Pace of Play

Day in and day out, this is the number one complaint we have in the Pro Shop.  Sometimes it is a valid complaint, often times it isn't, more often than not it is a perspective problem, not a real problem.  Most people don't know that "The Rules of Golf" actually address pace of play.  Here is what the USGA has to say.

"Pace of Play


Play at Good Pace and Keep Up

Players should play at a good pace. The Committee (i.e. the golf course) may establish pace of play guidelines that all players should follow.

It is a group's responsibility to keep up with the group in front. If it loses a clear hole and it is delaying the group behind, it should invite the group behind to play through, irrespective of the number of players in that group. Where a group has not lost a clear hole, but it is apparent that the group behind can play faster, it should invite the faster moving group to play through.

Be Ready to Play

Players should be ready to play as soon as it is their turn to play. When playing on or near the putting green, they should leave their bags or carts in such a position as will enable quick movement off the green and towards the next tee. When the play of a hole has been completed, players should immediately leave the putting green."

They go on to talk about lost balls, recommend penalties, and talk about etiquette that helps pace of play, but the point is the USGA considers this factor important enough that it is in the very first section of "The Rules of Golf".

Here at Mountain Brook, as with most golf clubs in the valley, our established guidlines for 18 holes is a four hour pace of play.  With few exceptions, this is a pace of play that 99% of all groups could achieve quite easily if they truly tried.  Odds are, if your foursome takes longer than this there are things you can do to increase your effeciency and meet this guidline with ease.  The most important of which is to "BE READY" when it is your turn to play.  Don't wait for your turn to figure out your line, pick your target, take your practice swings, figure out your yardage, and so on.  Do all that ahead of time so when it is your turn you can step up and hit it.  There is time to talk with your playing partners at the 19th hole, on holes 1-18 get out there and play.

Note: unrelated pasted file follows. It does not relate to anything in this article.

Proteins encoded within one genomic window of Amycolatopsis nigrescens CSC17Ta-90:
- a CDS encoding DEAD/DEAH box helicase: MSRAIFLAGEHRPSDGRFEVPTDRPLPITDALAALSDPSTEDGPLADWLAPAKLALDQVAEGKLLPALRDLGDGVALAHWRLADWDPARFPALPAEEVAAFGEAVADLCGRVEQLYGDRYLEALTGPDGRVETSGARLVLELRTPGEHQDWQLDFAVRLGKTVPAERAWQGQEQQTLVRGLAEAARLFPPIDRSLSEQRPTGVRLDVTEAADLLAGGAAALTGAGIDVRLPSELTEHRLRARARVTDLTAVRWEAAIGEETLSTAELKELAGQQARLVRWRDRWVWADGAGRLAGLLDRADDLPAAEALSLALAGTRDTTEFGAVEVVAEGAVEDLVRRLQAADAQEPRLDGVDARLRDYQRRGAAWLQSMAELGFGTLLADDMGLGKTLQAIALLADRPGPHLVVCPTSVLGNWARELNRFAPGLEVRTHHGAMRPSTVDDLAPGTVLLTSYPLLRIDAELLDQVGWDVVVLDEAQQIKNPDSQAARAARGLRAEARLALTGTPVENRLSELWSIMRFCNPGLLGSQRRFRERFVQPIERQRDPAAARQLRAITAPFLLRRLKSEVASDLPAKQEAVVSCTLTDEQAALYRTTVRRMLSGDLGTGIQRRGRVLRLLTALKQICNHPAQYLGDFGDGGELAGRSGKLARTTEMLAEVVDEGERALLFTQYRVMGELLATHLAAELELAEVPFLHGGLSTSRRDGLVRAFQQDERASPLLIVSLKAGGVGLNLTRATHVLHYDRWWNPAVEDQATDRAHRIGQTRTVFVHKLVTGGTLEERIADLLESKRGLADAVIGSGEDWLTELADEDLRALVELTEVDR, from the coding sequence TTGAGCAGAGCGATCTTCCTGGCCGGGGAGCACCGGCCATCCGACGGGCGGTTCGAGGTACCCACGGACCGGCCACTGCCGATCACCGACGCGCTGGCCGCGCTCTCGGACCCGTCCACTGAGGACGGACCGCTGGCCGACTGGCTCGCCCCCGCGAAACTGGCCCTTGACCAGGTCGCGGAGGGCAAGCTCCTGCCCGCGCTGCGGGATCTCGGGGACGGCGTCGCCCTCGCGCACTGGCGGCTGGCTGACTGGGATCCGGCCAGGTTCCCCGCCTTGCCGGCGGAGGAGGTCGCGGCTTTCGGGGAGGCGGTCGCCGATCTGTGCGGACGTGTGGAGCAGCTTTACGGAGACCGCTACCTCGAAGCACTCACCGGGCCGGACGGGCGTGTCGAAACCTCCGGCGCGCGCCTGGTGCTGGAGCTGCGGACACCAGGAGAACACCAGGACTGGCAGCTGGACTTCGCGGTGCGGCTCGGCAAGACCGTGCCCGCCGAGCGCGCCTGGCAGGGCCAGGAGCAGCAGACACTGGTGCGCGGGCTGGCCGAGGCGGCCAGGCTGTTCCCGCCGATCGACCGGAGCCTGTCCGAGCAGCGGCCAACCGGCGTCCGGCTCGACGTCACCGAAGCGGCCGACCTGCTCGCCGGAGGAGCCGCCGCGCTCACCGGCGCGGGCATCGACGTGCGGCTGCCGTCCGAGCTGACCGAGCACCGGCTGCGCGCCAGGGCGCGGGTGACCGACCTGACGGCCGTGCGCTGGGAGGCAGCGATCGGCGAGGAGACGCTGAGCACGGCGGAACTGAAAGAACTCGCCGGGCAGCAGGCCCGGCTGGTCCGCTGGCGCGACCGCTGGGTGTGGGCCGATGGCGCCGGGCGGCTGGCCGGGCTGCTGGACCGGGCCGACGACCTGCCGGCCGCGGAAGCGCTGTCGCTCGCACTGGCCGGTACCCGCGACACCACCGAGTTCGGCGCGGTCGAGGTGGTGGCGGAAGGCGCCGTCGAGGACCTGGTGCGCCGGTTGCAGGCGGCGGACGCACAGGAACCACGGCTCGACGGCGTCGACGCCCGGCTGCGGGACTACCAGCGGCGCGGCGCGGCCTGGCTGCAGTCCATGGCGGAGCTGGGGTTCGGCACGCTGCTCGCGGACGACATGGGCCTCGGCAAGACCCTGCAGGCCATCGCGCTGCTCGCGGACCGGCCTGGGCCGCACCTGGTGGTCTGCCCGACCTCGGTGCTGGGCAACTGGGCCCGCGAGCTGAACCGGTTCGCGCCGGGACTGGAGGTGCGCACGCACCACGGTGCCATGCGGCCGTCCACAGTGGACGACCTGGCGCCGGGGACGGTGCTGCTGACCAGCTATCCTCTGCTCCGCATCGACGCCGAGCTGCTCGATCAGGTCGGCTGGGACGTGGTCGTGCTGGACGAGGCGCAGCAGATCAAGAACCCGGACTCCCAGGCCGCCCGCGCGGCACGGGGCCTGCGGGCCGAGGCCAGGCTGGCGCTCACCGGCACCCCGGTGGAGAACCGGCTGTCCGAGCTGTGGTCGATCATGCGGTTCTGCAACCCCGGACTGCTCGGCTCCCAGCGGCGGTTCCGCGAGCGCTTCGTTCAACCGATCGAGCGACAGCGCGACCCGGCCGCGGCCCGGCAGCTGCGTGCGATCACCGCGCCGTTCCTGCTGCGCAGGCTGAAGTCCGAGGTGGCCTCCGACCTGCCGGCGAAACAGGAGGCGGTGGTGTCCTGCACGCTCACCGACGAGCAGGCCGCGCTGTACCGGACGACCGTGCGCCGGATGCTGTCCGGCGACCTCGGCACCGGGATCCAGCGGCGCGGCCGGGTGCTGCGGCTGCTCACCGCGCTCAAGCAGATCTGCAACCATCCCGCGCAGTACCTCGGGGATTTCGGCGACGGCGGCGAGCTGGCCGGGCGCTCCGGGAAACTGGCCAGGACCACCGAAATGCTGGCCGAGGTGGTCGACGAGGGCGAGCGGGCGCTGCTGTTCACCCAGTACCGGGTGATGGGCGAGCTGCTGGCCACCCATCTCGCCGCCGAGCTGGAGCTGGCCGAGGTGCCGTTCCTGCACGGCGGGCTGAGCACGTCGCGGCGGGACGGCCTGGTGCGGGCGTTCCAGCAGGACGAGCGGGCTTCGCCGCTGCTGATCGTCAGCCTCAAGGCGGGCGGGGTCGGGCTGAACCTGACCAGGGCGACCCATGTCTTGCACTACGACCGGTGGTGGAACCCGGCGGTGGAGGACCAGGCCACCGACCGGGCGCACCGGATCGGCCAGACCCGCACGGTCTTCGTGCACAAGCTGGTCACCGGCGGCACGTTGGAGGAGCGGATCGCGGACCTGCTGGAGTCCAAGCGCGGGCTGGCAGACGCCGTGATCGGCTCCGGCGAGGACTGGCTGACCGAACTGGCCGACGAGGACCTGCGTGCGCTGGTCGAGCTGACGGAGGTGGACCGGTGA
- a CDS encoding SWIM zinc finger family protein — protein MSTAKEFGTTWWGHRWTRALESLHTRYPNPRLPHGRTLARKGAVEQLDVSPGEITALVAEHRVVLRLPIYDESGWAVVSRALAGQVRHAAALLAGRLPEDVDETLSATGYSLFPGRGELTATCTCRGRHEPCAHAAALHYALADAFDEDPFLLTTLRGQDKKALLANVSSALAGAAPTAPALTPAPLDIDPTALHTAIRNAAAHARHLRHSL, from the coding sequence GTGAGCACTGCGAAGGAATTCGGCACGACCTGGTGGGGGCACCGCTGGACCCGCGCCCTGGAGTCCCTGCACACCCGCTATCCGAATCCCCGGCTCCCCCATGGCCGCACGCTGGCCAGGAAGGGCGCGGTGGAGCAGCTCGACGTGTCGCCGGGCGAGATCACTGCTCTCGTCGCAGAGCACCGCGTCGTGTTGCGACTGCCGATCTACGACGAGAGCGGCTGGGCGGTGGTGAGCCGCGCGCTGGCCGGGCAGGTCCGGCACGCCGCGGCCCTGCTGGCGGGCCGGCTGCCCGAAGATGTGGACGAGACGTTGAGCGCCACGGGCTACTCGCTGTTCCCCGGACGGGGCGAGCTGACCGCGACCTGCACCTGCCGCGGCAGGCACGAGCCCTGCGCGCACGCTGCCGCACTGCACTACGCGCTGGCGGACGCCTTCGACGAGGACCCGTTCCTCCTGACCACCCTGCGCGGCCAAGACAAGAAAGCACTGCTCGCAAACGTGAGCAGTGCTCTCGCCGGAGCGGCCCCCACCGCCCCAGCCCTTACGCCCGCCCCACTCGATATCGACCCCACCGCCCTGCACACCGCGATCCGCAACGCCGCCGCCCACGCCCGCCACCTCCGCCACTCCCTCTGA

If a group is particularly slow for some reason they should play "READY GOLF".  Ready golf is just as it sounds, if someone is ready they hit.  If your buddy is 20 yards ahead of you standing next to his ball in the middle of the fairway with a known yardage, and you are 20-30 yards behind in the right rough trying to figure it all out, let him hit!  If you lose a ball, let the person who lost look for it while everyone else hits.  Lots of times they will find it and nobody else needs to help, the whole foursome doesn't need to come help right away and waste a bunch of time.